# Quantum Pi

## Calculate pi using quantum random numbers

## Background

Many engineers are just mathematicians at heart. And many mathematicians have a strange obsession with finding new ways to calculate pi. A particularly fun and convoluted method for calculating the classic circle constant involves the use of random numbers.

Leonard Euler, one of the most accomplished mathematicians in history, plays a pivotal role in this method, as calculating pi with random numbers relies heavily on his intriguing solution to the question, "What is the sum of the reciprocal squares of all integers?" In mathematics this is commonly referred to as the Basel problem and the solution, helpfully, involves pi.

Euler's solution to the Basel problem has opened the door for calculating pi from random numbers in a new way because it implies that the probability that two numbers are coprime (do not share a factor) is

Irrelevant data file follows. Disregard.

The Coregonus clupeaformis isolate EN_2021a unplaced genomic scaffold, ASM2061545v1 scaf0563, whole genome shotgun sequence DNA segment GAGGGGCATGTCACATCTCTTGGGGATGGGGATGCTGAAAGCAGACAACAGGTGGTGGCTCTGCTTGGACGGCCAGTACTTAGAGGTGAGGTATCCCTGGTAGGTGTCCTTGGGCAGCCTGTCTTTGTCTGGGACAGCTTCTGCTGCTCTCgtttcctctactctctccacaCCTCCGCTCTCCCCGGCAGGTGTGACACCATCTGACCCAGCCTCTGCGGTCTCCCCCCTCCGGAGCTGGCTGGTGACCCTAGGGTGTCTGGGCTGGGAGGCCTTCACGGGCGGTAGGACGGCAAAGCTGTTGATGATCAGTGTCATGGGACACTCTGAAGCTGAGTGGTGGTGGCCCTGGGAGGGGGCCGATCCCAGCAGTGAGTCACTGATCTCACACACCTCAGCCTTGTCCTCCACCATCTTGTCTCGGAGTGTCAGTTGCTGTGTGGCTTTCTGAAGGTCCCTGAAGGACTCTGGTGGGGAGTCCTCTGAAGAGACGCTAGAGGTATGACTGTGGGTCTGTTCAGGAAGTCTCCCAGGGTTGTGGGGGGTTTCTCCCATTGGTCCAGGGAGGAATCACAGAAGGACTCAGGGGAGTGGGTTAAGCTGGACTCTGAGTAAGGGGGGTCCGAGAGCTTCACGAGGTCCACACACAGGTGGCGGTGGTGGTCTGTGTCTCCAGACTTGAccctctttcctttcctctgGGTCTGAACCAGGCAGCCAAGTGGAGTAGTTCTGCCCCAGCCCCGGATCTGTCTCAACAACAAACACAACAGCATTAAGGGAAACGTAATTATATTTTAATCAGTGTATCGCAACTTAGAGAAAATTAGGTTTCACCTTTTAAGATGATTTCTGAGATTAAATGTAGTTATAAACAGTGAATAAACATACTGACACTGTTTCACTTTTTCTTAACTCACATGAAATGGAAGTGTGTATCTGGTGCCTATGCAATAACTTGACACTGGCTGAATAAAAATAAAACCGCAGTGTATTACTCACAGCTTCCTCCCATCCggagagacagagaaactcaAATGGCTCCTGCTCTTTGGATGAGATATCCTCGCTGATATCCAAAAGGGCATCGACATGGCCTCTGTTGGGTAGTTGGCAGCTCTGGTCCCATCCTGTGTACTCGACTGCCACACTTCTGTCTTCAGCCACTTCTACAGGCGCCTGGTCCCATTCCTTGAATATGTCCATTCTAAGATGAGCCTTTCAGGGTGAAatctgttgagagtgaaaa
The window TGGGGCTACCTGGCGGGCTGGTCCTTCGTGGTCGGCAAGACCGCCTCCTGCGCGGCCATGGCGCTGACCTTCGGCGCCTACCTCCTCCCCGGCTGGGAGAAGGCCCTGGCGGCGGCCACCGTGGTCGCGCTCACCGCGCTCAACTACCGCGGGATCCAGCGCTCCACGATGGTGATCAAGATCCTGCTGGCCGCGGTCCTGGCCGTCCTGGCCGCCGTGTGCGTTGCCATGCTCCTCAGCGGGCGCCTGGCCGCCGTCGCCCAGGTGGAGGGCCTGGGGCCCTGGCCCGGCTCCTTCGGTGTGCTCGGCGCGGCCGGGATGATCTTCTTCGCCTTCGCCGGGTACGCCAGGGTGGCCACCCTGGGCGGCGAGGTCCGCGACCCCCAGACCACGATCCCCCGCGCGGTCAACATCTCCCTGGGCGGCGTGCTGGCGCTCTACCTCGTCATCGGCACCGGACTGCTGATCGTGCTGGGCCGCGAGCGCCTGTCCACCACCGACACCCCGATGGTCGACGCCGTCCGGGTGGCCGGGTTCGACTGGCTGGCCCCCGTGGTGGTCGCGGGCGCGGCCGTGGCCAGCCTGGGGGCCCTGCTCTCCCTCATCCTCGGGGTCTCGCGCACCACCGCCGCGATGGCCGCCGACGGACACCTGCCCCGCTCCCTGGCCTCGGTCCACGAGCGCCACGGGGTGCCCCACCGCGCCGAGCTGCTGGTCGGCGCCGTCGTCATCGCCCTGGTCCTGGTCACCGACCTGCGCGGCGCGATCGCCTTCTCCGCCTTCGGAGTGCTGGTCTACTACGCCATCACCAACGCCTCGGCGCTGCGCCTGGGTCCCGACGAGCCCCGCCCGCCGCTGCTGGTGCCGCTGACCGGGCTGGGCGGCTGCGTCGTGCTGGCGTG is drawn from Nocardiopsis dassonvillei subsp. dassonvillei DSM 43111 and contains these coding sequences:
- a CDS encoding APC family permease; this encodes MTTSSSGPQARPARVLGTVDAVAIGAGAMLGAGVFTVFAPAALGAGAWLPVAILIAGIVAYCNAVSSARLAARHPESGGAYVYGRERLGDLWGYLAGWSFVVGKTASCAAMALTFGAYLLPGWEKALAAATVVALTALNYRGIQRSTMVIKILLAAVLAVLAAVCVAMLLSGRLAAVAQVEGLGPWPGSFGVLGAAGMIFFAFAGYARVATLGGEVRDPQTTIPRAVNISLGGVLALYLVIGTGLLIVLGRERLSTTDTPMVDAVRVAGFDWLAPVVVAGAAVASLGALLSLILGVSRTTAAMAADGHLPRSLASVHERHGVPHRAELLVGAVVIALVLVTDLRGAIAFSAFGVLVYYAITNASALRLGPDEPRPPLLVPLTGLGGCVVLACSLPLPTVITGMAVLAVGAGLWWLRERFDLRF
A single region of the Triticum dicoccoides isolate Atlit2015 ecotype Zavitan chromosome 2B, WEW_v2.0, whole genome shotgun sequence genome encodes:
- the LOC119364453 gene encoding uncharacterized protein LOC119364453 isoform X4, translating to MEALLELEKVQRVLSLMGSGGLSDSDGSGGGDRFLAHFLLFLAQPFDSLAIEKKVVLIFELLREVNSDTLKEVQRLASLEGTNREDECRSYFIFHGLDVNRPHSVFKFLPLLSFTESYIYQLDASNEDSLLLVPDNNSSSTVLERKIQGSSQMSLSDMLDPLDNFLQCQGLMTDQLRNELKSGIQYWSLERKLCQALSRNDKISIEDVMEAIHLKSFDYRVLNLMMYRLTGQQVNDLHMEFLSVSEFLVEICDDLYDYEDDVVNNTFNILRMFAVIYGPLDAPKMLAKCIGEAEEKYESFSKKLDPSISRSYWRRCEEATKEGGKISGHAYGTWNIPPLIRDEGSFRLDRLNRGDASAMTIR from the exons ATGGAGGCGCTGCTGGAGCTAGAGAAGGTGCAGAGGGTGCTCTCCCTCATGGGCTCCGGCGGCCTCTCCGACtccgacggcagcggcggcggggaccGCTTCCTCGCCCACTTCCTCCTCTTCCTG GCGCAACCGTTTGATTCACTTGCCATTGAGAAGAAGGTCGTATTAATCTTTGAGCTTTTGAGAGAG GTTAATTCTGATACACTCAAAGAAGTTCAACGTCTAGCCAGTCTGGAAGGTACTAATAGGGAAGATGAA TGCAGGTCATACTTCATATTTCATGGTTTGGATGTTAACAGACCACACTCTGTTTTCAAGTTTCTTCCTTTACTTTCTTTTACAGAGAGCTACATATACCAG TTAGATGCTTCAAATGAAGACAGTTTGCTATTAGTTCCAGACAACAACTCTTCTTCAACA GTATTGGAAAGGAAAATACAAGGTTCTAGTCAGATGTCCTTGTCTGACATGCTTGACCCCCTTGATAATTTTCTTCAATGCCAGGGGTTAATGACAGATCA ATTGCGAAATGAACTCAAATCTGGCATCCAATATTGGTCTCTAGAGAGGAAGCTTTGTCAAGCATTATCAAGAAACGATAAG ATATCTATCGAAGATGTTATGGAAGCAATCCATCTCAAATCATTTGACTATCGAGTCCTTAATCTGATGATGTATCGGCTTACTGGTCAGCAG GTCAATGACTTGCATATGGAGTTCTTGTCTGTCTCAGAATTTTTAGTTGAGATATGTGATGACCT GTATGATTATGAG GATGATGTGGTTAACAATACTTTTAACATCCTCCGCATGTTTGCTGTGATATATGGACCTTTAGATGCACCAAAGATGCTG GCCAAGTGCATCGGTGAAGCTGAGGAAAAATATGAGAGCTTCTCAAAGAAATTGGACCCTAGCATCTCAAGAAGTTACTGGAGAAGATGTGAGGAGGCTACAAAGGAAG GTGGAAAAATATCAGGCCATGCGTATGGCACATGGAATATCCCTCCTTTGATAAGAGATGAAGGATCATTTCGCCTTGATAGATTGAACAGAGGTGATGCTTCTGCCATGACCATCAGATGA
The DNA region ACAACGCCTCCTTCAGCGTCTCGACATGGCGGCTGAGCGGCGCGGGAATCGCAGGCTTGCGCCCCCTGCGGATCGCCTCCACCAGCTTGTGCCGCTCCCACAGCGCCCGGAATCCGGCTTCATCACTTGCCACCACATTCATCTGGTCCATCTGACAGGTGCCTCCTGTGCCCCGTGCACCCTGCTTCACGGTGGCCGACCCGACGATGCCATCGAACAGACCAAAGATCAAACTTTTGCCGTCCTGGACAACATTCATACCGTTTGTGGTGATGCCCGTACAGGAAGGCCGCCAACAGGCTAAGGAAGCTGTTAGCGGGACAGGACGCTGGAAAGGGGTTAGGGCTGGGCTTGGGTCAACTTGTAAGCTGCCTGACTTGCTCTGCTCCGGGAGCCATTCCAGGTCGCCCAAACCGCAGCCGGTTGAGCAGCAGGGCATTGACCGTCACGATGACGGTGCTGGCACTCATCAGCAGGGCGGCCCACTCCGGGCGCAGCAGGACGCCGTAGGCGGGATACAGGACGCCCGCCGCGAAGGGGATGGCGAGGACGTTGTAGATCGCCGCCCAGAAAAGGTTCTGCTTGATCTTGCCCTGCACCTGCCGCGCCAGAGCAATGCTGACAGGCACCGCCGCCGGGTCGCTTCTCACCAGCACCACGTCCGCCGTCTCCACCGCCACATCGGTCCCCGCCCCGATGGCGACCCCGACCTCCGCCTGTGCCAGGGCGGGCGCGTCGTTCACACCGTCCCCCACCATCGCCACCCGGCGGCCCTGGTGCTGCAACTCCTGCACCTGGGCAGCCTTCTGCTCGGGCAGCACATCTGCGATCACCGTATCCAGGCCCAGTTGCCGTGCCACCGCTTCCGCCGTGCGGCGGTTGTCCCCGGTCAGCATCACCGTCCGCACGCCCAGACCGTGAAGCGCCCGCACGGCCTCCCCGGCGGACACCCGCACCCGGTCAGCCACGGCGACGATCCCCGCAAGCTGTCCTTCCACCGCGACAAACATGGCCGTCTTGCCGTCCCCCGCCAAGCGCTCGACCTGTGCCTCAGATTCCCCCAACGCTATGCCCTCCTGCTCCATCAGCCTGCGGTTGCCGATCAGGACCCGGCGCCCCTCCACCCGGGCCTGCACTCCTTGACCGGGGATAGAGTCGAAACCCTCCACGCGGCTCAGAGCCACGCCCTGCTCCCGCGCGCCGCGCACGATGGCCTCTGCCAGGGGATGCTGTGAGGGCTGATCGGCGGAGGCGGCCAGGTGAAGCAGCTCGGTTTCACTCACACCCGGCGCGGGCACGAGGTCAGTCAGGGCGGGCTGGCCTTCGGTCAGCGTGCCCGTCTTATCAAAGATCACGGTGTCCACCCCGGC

$\frac{6}{{\pi}^{2}}$
(for a detailed proof of this concept, click here).

## The Method

If you didn't understand all of that mathematical magic, don't worry! Just understand that all we need to do is randomly generate many pairs of numbers and compare the number of pairs that share a factor to the number that do not share a factor.

Here are 10 randomly generated pairs of numbers from the CamachoLab's Quantum Random Number Generator:

Clicking on any one of the pairs of numbers above will reveal its greatest common divisor; however, all that is of concern is whether the number is greater than one or equal to one. If the GCD is greater than one, the pair of numbers have a cofactor. If the GCD is equal to one, the pair is coprime.

Check out the inspiration for this application here.